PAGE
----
I feel similarly about the Fey skit. Not her best, certainly, but it seems to me that anyone who thinks she's advocating disengaging (and eating cake) as a legitimate political strategy is willfully misreading her at worst, and at best, incapable of understanding the nature of satire. What she did gives a visual metaphor for I think what a lot of people feel. And I find myself getting increasingly frustrated that white women (starting with Hillary, of course!) are the target of so much animosity from *all* sides.

I'm still tinkering with the syllabus for one of my classes, which happens to present an opportunity to gracefully incorporate some of this as real content (I was already going to teach a unit about writing about race, anyway).

There was a rally in my town today. We didn't go because we were on the road. But Tiny Boy was clearly paying attention and overheard conversation. He said "If Hillary won, would we have rallies?" He's five. He knows our state capitol as "the place where we go for rallies." Astonishing to me. It makes me so sad. And even the fact that I can say that I know many would say is privilege. So maybe all I'm allowed to do is eat cake...

undine said...

gwinne, I hadn't thought of the gender aspect of the criticism of Fey, but you're right. Since writing that yesterday I've seen even more condemnations of her, and while there are legitimate issues with what she said, I feel like saying, "let's focus on the NAZIS, shall we? and the destruction of the EPA through stealth? and the lunatic in chief who's provoking the other most unstable leader on earth into nuclear war." Immediacy in wanting to jump on the most recent thing is distorting the big picture--something that Trump knows well with his manipulation of the news cycle via Twitter--and in their efforts to be the most outraged voice at the newest thing, everyone loses sight of the bigger ones: racism & destruction of the rule of law.

It's too bad that events have made Tiny Boy think that way of the capitol. Maybe there'll be a different vision eventually.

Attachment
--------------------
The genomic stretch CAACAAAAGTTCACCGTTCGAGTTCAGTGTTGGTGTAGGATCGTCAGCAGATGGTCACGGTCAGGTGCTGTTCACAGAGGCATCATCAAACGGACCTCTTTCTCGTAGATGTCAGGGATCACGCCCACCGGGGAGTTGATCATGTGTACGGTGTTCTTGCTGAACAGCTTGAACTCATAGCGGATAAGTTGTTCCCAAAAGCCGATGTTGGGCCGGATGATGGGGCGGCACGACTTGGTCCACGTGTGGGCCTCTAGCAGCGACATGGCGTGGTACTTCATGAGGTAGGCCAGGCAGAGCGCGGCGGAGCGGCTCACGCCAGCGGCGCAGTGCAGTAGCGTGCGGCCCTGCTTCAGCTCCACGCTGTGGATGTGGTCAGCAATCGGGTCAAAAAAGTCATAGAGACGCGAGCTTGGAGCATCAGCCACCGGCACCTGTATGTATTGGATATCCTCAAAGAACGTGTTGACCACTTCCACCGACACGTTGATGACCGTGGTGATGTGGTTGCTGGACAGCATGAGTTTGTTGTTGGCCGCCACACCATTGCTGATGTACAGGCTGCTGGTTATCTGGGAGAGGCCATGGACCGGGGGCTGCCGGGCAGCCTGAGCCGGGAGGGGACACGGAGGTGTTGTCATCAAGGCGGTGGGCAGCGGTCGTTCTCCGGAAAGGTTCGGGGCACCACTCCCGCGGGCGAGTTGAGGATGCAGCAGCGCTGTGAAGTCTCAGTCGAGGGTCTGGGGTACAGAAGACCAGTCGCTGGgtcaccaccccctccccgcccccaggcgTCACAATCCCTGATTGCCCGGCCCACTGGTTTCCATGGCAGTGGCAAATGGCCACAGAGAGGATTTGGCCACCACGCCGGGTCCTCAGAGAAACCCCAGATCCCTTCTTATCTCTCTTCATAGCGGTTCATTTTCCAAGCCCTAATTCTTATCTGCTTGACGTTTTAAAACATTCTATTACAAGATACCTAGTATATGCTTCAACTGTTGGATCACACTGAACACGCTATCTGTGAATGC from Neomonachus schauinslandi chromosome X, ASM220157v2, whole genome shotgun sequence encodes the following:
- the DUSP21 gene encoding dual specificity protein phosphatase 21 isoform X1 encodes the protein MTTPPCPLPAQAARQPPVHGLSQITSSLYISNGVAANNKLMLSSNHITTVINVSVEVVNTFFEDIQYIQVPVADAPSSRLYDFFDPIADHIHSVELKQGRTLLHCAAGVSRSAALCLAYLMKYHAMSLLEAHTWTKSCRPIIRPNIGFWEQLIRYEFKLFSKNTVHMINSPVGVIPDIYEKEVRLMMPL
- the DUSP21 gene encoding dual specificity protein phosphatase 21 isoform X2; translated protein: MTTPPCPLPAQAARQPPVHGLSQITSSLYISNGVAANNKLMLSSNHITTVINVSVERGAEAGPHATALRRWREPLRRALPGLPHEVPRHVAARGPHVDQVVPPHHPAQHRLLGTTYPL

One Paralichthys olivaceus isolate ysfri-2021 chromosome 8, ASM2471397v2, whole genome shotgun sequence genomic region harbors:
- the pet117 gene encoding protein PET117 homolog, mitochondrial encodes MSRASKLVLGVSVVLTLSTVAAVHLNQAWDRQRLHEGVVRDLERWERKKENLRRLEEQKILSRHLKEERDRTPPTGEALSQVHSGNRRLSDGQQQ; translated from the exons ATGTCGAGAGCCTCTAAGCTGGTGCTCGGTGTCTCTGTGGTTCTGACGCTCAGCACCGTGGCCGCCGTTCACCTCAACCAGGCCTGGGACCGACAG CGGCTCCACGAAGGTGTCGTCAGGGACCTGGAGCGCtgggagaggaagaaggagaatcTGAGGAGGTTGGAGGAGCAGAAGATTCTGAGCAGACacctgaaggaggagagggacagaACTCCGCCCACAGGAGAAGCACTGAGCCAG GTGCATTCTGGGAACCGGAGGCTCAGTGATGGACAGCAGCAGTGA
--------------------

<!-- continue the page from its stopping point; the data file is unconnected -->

Fie upon this quiet life! said...

By trying to post/say things, or respond with my liberal beliefs, I have been reamed. I'm tired of it, so this past week I wasn't on FB as much and never checked Twitter. I have a course release this semester, so even if the end of the world is coming, I'm writing this goddamn book.

I do have WaPo breaking news alerts on my phone, so if something major happens, I'll know. But I've seen too much hate coming toward me to engage anymore. I make monthly donations so causes I believe in. That, and breaking news, is all I can handle at this point.

Fie upon this quiet life! said...
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Fie upon this quiet life! said...

Did you see this analysis of the Tina Fey thing? To me it's the best analysis I've seen of the bit.

Dame Eleanor Hull said...

I have a friend who grew up in the Soviet Union. Being with her is very relaxing. We never talk about politics. She takes for granted that government is corrupt and the world chaotic, and has a lot of practice in getting on with her own life regardless. We visit museums and talk about art, go for walks and look at architecture, and share photos of our families and animals.

I don't have an account on FB and on Twitter I follow only professional organizations. Anything they send goes into junk mail, which I check no more than once a week. I'm sure this helps substantially. Nonetheless, I have been feeling unsettled lately, which I have attributed to personal circumstances, but maybe I should avoid the news even more assiduously. In general, I believe in doing the things within one's control and ignoring the others, but that is easier said than done.

undine said...

Fie, I've (once again--I'm a backslider) checked out of Facebook for a month & feel much more relaxed. I haven't seen the analysis of the Tina Fey thing but will take a look. Being off FB takes away a lot of the fear about saying something wrong, but you never know. Windmills, for example, are a thing around Northern Clime because they, and we, are in the middle of nowhere and they are good energy sources place far from any houses, but to defend windmills on my particular FB feed would be like defending the Khmer Rouge.

Dame Eleanor, that sounds restful indeed--never talking about politics. I actually welcomed a series of day-long meetings (well, almost) because that was 7 hours a day that I didn't and couldn't know what the news is. (Unlike Fie, I don't have any alerts of any kind turned on on my phone.)

What Now? said...

I just want to say "Yes, exactly" to your post! The new school year starts for me next week, and I'm determined to keep myself from being crazy from the news this year, unlike last year.

Anonymous said...

Well, I have felt for years that other things than my research are more important for me, and anyone, to read and write about. I've tried to change fields and careers for that reason.

More to the point, I've been feeling nervous for years about how, for example, we were ignoring global warming. Nobody else seemed to be distracted by this, and they all published a lot, so I don't see why they can't just keep on: the crisis is not new.

Repeat: the crisis is not new.